This section is from the "Economics In Two Volumes: Volume I. Economic Principles" book, by Frank A. Fetter. Also available from Amazon: Economic
§ 7. The menace to progress. This sterilization of ability has cumulative results. If society were composed in equal parts of two distinct strains of stock, not intermarrying; if the total population remained unchanged in numbers from one generation to another (say each period of thirty years) but the superior strain contributed only three fourths of its own number, at the end of five generations it would have sunk from one half to a little more than one eighth of the population. A period brief in the life of nations would serve to leave it an almost negligible factor in the community. There can hardly be a doubt that at present our society is on the average increasing more from the less provident, less enterprising, less intelligent classes. There has not yet been time for many of the cumulative effects of this process to appear. Progress is threatened unless social institutions can be so adjusted as to reverse this process of multiplying the poorest and of extinguishing the most capable families. The object of the eugenics movement is to introduce an element of rational direction into the process of perpetuating the race, so that disease, weakness, and degeneracy may be diminished, and health, strength, and superior capacity shall be increased.
§ 8. The net resultant of population. Whether the population on the whole shall grow, stand still, or diminish depends on the relative strength of contending forces making for life or death; on the one hand, those favoring a high birth rate and low death rate, and on the other those limiting births and survival. This control of the movement of population loses its cruder aspect and is waged in the realm of motive. More and more it is volition that controls in human society the growth of population; less and less it is the objective limit of the food-supply. Dire need resulting in ill-health and even in starvation is still acting in some portions of society, but less to-day than ever before. The growth of population in this stage is not "fatalistic," as there is no inevitable tendency to increase or to decrease. It depends on the interaction of a number of forces, clearly distinguishable, by which population actually is kept far within the limits of food resources. Human choice is the guiding influence, choice shared by every normal member of the community.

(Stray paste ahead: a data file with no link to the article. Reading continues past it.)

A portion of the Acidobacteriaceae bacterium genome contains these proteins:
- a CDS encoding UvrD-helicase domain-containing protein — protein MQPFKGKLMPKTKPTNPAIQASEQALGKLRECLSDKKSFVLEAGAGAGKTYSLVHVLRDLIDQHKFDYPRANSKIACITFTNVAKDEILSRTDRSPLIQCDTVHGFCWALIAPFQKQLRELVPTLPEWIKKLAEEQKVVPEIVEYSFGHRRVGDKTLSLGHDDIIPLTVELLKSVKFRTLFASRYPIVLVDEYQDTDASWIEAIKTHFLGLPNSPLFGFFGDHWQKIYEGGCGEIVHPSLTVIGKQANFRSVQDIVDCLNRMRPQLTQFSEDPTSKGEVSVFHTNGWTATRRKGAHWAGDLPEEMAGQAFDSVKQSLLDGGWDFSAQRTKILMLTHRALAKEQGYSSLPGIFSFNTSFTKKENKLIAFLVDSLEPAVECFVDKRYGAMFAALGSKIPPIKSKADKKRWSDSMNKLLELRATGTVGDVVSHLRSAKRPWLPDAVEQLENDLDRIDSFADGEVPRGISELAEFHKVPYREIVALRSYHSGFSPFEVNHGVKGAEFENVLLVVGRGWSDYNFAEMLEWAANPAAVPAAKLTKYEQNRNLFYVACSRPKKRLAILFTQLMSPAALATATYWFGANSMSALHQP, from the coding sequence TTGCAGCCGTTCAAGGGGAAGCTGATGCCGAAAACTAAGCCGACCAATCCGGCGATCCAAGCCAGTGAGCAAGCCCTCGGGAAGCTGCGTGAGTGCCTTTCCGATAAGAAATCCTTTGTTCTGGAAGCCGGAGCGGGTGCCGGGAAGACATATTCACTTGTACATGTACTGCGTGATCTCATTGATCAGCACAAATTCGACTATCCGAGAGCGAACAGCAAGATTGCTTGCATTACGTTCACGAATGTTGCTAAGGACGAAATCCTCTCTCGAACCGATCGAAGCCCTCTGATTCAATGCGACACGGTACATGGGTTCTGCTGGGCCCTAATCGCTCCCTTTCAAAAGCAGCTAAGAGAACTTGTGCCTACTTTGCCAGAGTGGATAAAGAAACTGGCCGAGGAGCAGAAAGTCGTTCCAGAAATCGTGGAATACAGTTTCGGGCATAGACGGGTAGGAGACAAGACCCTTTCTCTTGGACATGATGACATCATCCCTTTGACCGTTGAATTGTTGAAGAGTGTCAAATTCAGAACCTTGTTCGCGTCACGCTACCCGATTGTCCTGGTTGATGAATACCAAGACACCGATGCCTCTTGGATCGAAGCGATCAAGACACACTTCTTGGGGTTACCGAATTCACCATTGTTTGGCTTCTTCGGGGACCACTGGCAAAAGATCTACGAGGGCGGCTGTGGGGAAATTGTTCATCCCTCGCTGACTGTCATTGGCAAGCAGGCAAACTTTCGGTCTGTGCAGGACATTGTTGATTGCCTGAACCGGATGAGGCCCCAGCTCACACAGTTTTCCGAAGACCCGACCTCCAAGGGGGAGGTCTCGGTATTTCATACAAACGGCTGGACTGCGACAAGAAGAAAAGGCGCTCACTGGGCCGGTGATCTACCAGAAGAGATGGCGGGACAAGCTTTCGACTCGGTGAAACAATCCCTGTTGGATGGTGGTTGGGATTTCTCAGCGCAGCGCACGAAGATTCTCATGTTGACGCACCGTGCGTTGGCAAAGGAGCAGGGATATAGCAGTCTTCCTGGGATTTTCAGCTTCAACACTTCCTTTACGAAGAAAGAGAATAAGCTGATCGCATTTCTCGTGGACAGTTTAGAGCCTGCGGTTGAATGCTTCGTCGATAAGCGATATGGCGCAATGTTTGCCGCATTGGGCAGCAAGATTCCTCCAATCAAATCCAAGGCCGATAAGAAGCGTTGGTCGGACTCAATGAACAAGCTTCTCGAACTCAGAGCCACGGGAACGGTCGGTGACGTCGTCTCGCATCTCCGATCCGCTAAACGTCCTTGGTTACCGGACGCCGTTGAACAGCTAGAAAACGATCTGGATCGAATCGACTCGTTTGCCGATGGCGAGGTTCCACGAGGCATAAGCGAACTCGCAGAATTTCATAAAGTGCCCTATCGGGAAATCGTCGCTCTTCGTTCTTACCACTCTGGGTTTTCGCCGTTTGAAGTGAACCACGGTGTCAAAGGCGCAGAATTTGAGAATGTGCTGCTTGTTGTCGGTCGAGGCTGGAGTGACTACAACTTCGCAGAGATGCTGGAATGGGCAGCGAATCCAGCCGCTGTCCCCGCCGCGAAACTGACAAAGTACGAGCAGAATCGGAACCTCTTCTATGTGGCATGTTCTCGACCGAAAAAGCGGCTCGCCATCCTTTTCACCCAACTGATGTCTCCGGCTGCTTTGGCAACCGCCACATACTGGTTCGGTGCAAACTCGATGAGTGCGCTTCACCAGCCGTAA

§ 9. Volitional control decentralized. Volitional control is not exercised by a central and unified despotism determining human action, but it is effected by motives of the most complex sort, diffused throughout society and acting upon every member of it. Volitional control, in its very nature, is decentralized. Each individual and family group, by its own choice, places limits upon its addition to numbers, decides how much margin shall be left between its standard of life and bare subsistence, and how it shall use the income which would permit earlier marriage and larger families on a lower standard of living. The whole population, it is true, is an arithmetic resultant of the population changes within the separate family groups; but large classes and districts show certain average differences, which continue for long periods with little change (e.g., the rural peasantry has a higher birth rate than the city artisans; French Brittany higher than the departments near Paris). There are easily observable causes for these differences among classes and districts, yet there is no organic connection between the parts, such as, for example, might make it necessary for Brittany to make up the deficit of the Parisian neighborhood in order to maintain a stationary population in France. In any community with a population stationary because of volitional control (e.g., France between 1900-1914) and not from objective checks (war, famine, etc.), it is both possible and probable that the population will begin to decrease. This must happen when the ideas, customs, ambitions, and practices of the groups which do not maintain their numbers, gradually spread to the groups which only a little more than maintain their numbers. The opening up of opportunities for young men to marry as population declines (as by farms becoming tenantless, houses vacant, etc.) retards the decrease of population, but the standard of living and individualistic desires may advance more rapidly than the incomes, and cause population to go on decreasing. A check to this movement can come, it would seem, only through changes in ideals as to social duties and race culture already foreshadowed, but too complex to be foreseen in detail.